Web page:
This post focuses on a no less important but less visible cluster of questions about the relationship between ethics and politics, what helps or hinders the formation of persons capable of undertaking liberative projects with and for others, and how the quality and character of relations between persons (for example, virtues such as hope, courage, or hospitality) directly shape the conditions for the possibility of democracy.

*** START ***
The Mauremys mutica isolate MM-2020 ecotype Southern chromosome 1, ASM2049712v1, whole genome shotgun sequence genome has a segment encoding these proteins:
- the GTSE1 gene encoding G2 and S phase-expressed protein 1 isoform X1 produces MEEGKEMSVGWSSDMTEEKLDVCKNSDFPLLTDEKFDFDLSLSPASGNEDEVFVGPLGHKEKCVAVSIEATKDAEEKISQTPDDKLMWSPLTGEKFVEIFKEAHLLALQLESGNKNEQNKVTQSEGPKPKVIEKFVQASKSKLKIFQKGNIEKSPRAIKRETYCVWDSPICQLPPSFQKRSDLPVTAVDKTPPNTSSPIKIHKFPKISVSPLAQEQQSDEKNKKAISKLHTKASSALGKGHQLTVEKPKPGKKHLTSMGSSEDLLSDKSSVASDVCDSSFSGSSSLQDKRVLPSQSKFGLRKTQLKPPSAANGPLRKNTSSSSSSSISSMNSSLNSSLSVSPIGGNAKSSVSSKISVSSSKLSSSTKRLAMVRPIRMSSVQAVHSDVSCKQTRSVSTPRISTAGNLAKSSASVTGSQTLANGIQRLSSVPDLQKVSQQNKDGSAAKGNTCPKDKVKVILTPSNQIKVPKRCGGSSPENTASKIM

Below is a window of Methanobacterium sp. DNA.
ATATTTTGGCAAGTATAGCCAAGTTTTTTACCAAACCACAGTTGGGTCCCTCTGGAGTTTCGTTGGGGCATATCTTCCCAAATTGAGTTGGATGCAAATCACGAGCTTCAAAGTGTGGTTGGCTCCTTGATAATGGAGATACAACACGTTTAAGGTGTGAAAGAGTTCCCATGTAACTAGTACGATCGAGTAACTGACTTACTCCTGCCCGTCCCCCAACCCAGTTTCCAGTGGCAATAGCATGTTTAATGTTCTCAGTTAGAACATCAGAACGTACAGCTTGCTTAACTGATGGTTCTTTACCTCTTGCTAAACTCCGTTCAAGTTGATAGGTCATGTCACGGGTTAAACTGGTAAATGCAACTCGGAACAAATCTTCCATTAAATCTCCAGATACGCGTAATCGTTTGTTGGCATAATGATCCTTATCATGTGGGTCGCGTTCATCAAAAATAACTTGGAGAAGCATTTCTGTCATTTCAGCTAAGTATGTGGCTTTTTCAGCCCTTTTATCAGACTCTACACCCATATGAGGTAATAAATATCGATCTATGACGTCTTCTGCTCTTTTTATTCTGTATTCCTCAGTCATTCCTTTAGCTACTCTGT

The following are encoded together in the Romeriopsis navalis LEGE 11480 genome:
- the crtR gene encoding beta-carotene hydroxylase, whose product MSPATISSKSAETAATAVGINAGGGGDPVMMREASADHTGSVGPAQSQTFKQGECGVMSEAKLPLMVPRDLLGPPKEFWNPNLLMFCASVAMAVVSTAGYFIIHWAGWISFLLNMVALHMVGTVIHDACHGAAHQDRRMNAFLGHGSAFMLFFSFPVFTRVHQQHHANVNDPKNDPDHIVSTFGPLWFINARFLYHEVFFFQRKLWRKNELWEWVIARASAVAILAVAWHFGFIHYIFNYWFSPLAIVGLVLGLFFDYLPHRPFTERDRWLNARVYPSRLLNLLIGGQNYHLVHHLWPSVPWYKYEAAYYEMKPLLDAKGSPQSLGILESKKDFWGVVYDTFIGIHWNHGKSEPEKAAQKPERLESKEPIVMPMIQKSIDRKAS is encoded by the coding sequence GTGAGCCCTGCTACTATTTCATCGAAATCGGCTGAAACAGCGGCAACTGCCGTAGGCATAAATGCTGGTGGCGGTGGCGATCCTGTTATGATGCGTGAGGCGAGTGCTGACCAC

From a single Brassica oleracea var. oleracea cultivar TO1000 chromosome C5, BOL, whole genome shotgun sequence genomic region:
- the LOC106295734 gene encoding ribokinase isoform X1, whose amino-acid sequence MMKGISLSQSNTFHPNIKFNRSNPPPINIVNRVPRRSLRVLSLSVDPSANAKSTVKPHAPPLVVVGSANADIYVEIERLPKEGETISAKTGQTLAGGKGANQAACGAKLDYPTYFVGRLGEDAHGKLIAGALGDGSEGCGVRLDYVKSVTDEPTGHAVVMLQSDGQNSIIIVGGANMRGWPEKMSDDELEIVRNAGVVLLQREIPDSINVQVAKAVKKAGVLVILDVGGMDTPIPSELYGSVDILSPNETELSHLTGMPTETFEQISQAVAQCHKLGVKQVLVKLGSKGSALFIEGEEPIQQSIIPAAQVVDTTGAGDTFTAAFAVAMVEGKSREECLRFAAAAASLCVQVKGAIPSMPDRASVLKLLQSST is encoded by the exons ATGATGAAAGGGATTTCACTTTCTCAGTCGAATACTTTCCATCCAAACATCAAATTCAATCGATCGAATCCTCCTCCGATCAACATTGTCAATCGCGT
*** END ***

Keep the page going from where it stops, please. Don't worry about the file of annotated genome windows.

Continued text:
As the Iowa Caucus approaches, increased attention is being paid to the religious affiliations of the candidates for the Republican presidential nomination. Much of this discussion has centered upon Mitt Romney’s Mormonism, but the media has also paid a significant amount of attention to Newt Gingrich’s Catholicism. The latest round of controversy in the mainstream media began with Laurie Goodstein’s New York Times piece, in which she speculated about whether Gingrich’s 2009 conversion to Catholicism fits into a broader shift towards the right for Catholic participation in American politics in the post-Kennedy era. Likewise, Barbara Bradley Hagerty’s NPR piece narrated the details of his conversion process, highlighting the pivotal role of his current wife, Callista, as well as his attraction to the intellectual tradition of the Church.